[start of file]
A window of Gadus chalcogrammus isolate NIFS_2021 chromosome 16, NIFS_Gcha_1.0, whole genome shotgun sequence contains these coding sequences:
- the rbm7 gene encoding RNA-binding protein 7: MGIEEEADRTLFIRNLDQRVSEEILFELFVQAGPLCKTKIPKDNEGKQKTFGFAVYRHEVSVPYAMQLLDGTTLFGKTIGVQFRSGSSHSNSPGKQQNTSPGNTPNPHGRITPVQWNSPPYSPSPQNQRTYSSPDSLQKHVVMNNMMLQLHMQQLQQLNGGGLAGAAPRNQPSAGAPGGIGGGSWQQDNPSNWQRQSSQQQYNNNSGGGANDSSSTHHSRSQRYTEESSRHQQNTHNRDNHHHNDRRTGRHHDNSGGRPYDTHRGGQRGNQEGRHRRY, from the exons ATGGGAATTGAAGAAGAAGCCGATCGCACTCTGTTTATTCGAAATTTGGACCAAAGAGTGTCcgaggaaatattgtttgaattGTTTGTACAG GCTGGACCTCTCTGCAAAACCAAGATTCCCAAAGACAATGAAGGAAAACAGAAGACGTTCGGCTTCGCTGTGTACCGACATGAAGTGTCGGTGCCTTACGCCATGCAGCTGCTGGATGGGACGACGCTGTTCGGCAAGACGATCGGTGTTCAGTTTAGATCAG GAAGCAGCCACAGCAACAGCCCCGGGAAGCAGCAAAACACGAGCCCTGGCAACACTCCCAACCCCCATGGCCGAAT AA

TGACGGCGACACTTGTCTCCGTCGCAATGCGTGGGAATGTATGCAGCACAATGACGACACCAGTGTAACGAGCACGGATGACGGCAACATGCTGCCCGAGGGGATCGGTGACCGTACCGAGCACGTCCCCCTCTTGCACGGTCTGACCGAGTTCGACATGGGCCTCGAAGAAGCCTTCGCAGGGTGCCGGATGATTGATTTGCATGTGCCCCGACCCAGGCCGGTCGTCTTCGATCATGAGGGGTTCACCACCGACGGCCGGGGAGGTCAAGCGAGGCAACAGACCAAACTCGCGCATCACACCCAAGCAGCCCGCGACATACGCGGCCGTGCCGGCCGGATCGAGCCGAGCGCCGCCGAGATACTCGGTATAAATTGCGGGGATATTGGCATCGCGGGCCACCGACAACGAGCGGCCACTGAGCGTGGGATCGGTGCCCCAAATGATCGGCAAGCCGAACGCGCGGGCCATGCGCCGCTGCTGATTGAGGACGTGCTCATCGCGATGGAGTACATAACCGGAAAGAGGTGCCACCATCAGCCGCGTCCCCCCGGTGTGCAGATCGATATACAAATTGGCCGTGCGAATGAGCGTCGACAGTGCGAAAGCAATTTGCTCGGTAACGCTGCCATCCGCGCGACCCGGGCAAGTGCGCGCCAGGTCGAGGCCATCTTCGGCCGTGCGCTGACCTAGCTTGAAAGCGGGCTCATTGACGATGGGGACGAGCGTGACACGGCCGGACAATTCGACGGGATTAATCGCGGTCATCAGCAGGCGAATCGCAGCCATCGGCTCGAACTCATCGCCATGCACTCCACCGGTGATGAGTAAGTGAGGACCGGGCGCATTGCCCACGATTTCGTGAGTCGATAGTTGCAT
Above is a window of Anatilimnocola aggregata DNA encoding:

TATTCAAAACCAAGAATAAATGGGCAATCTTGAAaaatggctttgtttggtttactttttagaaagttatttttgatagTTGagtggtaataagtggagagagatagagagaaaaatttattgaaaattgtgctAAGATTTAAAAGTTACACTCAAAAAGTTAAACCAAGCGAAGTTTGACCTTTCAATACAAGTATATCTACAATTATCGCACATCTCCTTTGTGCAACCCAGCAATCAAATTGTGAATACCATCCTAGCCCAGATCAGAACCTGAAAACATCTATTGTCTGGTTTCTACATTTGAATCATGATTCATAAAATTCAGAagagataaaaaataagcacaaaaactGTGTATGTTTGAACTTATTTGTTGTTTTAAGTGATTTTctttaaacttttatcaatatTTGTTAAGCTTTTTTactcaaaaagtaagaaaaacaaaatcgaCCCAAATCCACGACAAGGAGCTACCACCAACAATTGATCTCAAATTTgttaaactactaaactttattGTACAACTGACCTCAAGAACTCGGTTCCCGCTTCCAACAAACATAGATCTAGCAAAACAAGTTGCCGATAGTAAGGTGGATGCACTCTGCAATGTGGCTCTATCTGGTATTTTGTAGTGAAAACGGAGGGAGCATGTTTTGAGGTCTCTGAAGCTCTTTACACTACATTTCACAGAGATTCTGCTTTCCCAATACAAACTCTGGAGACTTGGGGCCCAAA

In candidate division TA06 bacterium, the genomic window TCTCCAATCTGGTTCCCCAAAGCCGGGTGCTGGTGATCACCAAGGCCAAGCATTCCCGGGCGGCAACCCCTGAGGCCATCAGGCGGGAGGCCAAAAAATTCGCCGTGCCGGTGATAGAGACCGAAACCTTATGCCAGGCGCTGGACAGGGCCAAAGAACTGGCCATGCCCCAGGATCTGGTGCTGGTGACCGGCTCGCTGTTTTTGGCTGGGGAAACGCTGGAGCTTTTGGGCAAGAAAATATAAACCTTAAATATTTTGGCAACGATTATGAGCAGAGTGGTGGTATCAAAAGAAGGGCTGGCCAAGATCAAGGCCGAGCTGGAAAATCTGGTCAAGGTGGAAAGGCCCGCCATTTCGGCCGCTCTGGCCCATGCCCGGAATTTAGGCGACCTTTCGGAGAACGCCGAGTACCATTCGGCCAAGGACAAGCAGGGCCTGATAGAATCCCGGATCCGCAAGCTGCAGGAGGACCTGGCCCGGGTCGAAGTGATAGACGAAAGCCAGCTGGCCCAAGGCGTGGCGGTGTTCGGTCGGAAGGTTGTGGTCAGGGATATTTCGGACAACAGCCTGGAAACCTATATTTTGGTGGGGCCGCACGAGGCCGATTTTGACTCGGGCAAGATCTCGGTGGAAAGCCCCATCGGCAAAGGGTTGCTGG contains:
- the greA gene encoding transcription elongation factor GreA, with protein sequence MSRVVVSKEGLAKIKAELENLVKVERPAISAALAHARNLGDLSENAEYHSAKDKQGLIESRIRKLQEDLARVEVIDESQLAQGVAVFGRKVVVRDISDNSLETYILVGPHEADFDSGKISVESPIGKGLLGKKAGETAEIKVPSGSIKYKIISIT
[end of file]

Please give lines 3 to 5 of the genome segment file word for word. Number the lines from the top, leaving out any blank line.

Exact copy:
TGACGGCGACACTTGTCTCCGTCGCAATGCGTGGGAATGTATGCAGCACAATGACGACACCAGTGTAACGAGCACGGATGACGGCAACATGCTGCCCGAGGGGATCGGTGACCGTACCGAGCACGTCCCCCTCTTGCACGGTCTGACCGAGTTCGACATGGGCCTCGAAGAAGCCTTCGCAGGGTGCCGGATGATTGATTTGCATGTGCCCCGACCCAGGCCGGTCGTCTTCGATCATGAGGGGTTCACCACCGACGGCCGGGGAGGTCAAGCGAGGCAACAGACCAAACTCGCGCATCACACCCAAGCAGCCCGCGACATACGCGGCCGTGCCGGCCGGATCGAGCCGAGCGCCGCCGAGATACTCGGTATAAATTGCGGGGATATTGGCATCGCGGGCCACCGACAACGAGCGGCCACTGAGCGTGGGATCGGTGCCCCAAATGATCGGCAAGCCGAACGCGCGGGCCATGCGCCGCTGCTGATTGAGGACGTGCTCATCGCGATGGAGTACATAACCGGAAAGAGGTGCCACCATCAGCCGCGTCCCCCCGGTGTGCAGATCGATATACAAATTGGCCGTGCGAATGAGCGTCGACAGTGCGAAAGCAATTTGCTCGGTAACGCTGCCATCCGCGCGACCCGGGCAAGTGCGCGCCAGGTCGAGGCCATCTTCGGCCGTGCGCTGACCTAGCTTGAAAGCGGGCTCATTGACGATGGGGACGAGCGTGACACGGCCGGACAATTCGACGGGATTAATCGCGGTCATCAGCAGGCGAATCGCAGCCATCGGCTCGAACTCATCGCCATGCACTCCACCGGTGATGAGTAAGTGAGGACCGGGCGCATTGCCCACGATTTCGTGAGTCGATAGTTGCAT
Above is a window of Anatilimnocola aggregata DNA encoding:

TATTCAAAACCAAGAATAAATGGGCAATCTTGAAaaatggctttgtttggtttactttttagaaagttatttttgatagTTGagtggtaataagtggagagagatagagagaaaaatttattgaaaattgtgctAAGATTTAAAAGTTACACTCAAAAAGTTAAACCAAGCGAAGTTTGACCTTTCAATACAAGTATATCTACAATTATCGCACATCTCCTTTGTGCAACCCAGCAATCAAATTGTGAATACCATCCTAGCCCAGATCAGAACCTGAAAACATCTATTGTCTGGTTTCTACATTTGAATCATGATTCATAAAATTCAGAagagataaaaaataagcacaaaaactGTGTATGTTTGAACTTATTTGTTGTTTTAAGTGATTTTctttaaacttttatcaatatTTGTTAAGCTTTTTTactcaaaaagtaagaaaaacaaaatcgaCCCAAATCCACGACAAGGAGCTACCACCAACAATTGATCTCAAATTTgttaaactactaaactttattGTACAACTGACCTCAAGAACTCGGTTCCCGCTTCCAACAAACATAGATCTAGCAAAACAAGTTGCCGATAGTAAGGTGGATGCACTCTGCAATGTGGCTCTATCTGGTATTTTGTAGTGAAAACGGAGGGAGCATGTTTTGAGGTCTCTGAAGCTCTTTACACTACATTTCACAGAGATTCTGCTTTCCCAATACAAACTCTGGAGACTTGGGGCCCAAA